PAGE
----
1887
Volume 41, Issue 1
  • ISSN 0521-9744
  • E-ISSN: 1569-9668
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Abstract

This paper entitled "Writers and Translators: from guilt to gratitude" attempts to switch the emphasis from concept and percept on affect in translation studies. It aims at replacing the translator in all his indissociated roles — reader, critic, interpreter, translator and writer — right within the hazardous responsibility for sense and signification input.It is based on the confessions of some renowned French writers — Jean Anouilh, Gérard de Nerval and André Gide — who described the unspoken hardships, loneliness, feelings of guilt and gratitude while translating the very specially inspired giants of universal literature, respectively Shakespeare, Goethe and Rabindranath Tagore.The main idea developed here is that it is certainly more straining, overwhelming and challenging to be the translators of such fabulous masterpieces than being mere writers. For what is at stake for these translators is less equating or overpassing the linguistic means of expression in the original works than meeting the processes of human mind through the exploration of the authors' conscience. In other words, no aesthetic purpose or emotional beauty in translation can be efficiently rendered without the translators peeping into the authors' personal and secret mythology in order to find out the very principles of the creative work's genesis.Translation is also shown as an interactive author-translator's mutual appreciation, both moral and intellectual, the everlasting intellectual balance residing in a fair play between objectivity and subjectivity.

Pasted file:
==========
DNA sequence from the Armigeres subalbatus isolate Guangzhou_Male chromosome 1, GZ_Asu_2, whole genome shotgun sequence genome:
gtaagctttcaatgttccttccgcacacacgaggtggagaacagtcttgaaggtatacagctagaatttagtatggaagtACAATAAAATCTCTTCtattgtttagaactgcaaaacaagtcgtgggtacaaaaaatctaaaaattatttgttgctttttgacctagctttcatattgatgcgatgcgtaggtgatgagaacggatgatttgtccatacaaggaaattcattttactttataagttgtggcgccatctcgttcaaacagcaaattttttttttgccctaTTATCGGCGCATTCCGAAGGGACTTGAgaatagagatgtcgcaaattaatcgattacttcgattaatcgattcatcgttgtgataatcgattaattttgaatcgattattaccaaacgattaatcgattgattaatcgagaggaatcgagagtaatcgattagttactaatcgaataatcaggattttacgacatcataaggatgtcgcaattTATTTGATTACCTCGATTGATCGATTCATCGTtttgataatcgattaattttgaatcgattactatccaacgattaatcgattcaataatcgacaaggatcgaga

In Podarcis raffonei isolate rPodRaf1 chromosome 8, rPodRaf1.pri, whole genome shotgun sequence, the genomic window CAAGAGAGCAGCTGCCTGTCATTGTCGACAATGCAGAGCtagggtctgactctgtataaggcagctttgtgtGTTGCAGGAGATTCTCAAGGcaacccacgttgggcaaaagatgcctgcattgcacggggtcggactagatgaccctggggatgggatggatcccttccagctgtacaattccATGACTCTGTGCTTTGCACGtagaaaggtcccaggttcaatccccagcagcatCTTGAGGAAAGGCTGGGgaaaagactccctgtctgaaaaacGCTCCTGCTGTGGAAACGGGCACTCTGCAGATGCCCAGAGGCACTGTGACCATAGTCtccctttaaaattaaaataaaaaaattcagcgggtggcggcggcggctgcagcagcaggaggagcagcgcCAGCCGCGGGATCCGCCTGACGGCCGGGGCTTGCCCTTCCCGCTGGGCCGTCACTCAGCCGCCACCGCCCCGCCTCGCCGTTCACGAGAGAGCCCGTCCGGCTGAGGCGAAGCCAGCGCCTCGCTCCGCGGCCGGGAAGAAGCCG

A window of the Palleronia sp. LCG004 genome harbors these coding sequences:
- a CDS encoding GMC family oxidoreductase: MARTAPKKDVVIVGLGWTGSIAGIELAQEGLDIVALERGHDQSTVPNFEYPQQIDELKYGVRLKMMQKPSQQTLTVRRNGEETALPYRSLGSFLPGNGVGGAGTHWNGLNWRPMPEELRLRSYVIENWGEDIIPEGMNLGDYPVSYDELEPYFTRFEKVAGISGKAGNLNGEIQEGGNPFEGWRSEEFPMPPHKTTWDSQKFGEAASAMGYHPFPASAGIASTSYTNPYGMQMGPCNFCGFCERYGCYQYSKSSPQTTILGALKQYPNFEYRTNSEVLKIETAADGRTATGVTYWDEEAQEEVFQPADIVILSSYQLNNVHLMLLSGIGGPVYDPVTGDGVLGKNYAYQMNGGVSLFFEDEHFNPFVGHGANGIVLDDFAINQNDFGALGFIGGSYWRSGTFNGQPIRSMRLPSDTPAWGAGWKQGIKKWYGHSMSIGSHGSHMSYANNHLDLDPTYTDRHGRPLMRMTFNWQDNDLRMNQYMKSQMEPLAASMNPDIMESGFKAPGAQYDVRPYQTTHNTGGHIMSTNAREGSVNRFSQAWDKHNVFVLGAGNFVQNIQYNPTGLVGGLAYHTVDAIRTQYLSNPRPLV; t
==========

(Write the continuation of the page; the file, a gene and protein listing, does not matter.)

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/content/journals/10.1075/babel.41.1.02zer
1995-01-01
2019-10-17
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References

http://instance.metastore.ingenta.com/content/journals/10.1075/babel.41.1.02zer
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  • Article Type: Research Article
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